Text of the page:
The discovery of 14 tombs dating back to the 3rd century BC have Egyptian archaeologists quite pleased, as one of them reveals the remains of a female mummy embellished with a great deal of jewelry. The Greco-Roman tombs were found in Bahariya Oasis, which is about 200 miles away from Cairo. In this article, you will learn more about the discovery, as well as another headline regarding Egypt that hit the papers in April 2010.
Egypt Reveals Greco-Roman Mummy
In the future, perhaps this site will become a youth center (as planned), but for now, archeologists are investigating the location for additional tombs and artifacts. According to the Culture Ministry in Egypt, some believe that the current findings indicate that the site could be part of a much larger necropolis.
The female mummy discovered in the tombs measured 38 inches and was located in the interior of the tombs. Her final resting place was comprised of colored plaster and was inlaid with jewelry and eyes. The tombs also housed other treasures, which have now been turned over to the antiquities authorities of Egypt.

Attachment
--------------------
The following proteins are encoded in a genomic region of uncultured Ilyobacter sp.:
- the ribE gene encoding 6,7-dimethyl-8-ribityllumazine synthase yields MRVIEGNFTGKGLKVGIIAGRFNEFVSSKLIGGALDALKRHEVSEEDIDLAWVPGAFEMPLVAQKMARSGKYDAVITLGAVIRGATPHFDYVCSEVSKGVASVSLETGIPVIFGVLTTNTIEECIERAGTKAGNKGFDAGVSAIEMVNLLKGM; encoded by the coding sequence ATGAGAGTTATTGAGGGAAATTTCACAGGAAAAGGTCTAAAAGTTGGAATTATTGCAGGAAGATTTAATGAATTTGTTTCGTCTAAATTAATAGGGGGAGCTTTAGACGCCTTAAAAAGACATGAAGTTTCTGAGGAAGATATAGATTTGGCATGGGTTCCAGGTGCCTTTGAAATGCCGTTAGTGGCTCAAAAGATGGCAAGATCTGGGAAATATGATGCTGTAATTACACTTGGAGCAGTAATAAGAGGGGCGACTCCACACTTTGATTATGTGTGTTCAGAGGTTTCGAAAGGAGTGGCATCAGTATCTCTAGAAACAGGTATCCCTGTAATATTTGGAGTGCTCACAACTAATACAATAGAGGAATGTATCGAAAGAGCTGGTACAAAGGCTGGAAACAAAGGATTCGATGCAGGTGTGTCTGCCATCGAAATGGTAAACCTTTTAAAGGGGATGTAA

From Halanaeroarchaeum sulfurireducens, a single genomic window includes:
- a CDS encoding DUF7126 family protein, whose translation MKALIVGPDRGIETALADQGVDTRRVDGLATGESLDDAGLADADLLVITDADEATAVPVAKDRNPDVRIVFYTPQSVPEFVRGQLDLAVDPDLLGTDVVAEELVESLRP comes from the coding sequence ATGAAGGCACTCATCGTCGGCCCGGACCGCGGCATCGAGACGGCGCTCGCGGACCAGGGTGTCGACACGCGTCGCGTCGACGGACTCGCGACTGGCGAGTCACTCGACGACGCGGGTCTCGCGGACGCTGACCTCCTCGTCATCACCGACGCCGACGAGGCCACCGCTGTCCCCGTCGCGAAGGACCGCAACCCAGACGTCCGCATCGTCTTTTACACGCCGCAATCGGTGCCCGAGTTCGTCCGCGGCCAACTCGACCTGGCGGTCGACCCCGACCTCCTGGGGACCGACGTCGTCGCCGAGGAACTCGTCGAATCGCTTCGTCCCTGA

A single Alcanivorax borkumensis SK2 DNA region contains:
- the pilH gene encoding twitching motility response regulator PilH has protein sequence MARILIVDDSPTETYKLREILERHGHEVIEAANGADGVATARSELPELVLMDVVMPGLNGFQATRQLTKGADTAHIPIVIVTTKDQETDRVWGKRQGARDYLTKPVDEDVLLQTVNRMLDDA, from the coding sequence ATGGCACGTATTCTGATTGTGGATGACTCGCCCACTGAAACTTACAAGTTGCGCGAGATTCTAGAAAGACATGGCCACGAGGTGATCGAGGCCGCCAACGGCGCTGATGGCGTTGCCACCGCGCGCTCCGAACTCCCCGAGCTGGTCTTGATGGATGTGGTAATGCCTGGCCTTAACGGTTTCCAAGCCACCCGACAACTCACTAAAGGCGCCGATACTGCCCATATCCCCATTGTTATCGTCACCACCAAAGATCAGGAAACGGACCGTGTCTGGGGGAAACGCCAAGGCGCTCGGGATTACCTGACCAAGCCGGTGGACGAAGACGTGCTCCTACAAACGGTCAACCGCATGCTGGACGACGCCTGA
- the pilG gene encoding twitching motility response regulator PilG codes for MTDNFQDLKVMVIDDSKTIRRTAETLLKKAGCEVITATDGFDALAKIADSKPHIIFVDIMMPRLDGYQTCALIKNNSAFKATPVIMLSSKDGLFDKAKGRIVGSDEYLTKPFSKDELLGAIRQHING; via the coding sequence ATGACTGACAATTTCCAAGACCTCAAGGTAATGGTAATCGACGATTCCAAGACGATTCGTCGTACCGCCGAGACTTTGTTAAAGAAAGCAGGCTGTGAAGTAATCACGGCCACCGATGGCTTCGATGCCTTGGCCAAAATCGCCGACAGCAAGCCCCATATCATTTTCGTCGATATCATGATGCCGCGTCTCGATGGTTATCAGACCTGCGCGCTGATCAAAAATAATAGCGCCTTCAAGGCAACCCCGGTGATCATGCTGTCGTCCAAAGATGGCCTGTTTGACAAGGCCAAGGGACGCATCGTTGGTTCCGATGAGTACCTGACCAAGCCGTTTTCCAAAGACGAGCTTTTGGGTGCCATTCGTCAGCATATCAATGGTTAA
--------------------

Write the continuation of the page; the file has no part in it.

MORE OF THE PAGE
The chief archeologist in Egypt stated that a preliminary exploration of the site has uncovered four anthropoid masks made of plaster, a gold fragment decorated with engravings of the four sons of Horus, and a collection of coins. Clay and glass vessels are also amongst some of the findings. The significance of the four sons of Horus (Imsety, Duamutef, Hapi and Qebehsenuef) shows a link to the ancient Egyptian gods, as they played a role in Egyptian religion that lasted into the Greco-Roman period. The gods were also thought to protect the stomach, liver, intestines and lungs of mummified bodies.
If Bahariya Oasis sounds a bit familiar to you, it’s probably because it is also home to Egypt’s famed Valley of the Golden Mummies. It was here that in 1996, seventeen tombs with about 254 mummies were found.
The Tomb of an Ancient Scribe
More details have been revealed in April regarding the tomb that held an ancient Egyptian royal scribe, who was found Tell el-Maskhuta , a location east of Cairo. The tomb was also on a site that contained a garrison, which gave supplies to and equipped the Egyptian army with weapons. The army would then engage in battle with other regions located east of the city.
By exploring the details of the tomb, archeologists hope to shed light on the relationship between Egypt and its eastern neighbors, as the final resting place was rather elaborate for an ancient royal scribe. The highly decorated tomb belonged to Ken-Amun, who was responsible for overseeing the royal records during the 19th Dynasty (1315 to 1201 BC).
Continue with April 2010 Egyptian Archeology Highlights